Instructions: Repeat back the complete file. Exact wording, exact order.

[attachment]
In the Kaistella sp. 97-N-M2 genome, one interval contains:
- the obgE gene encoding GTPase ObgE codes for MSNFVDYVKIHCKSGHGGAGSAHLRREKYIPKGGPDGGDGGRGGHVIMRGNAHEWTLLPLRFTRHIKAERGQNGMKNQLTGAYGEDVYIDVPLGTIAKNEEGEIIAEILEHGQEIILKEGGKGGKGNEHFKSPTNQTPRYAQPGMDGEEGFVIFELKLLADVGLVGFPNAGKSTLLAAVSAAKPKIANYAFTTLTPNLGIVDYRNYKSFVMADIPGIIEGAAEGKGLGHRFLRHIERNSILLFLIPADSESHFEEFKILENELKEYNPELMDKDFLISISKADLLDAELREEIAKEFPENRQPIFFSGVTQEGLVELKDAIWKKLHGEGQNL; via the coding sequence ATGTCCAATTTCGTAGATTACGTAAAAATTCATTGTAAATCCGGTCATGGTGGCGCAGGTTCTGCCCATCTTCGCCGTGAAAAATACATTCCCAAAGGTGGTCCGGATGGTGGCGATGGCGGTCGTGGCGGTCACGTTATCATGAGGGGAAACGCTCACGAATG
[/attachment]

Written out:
In the Kaistella sp. 97-N-M2 genome, one interval contains:
- the obgE gene encoding GTPase ObgE codes for MSNFVDYVKIHCKSGHGGAGSAHLRREKYIPKGGPDGGDGGRGGHVIMRGNAHEWTLLPLRFTRHIKAERGQNGMKNQLTGAYGEDVYIDVPLGTIAKNEEGEIIAEILEHGQEIILKEGGKGGKGNEHFKSPTNQTPRYAQPGMDGEEGFVIFELKLLADVGLVGFPNAGKSTLLAAVSAAKPKIANYAFTTLTPNLGIVDYRNYKSFVMADIPGIIEGAAEGKGLGHRFLRHIERNSILLFLIPADSESHFEEFKILENELKEYNPELMDKDFLISISKADLLDAELREEIAKEFPENRQPIFFSGVTQEGLVELKDAIWKKLHGEGQNL; via the coding sequence ATGTCCAATTTCGTAGATTACGTAAAAATTCATTGTAAATCCGGTCATGGTGGCGCAGGTTCTGCCCATCTTCGCCGTGAAAAATACATTCCCAAAGGTGGTCCGGATGGTGGCGATGGCGGTCGTGGCGGTCACGTTATCATGAGGGGAAACGCTCACGAATG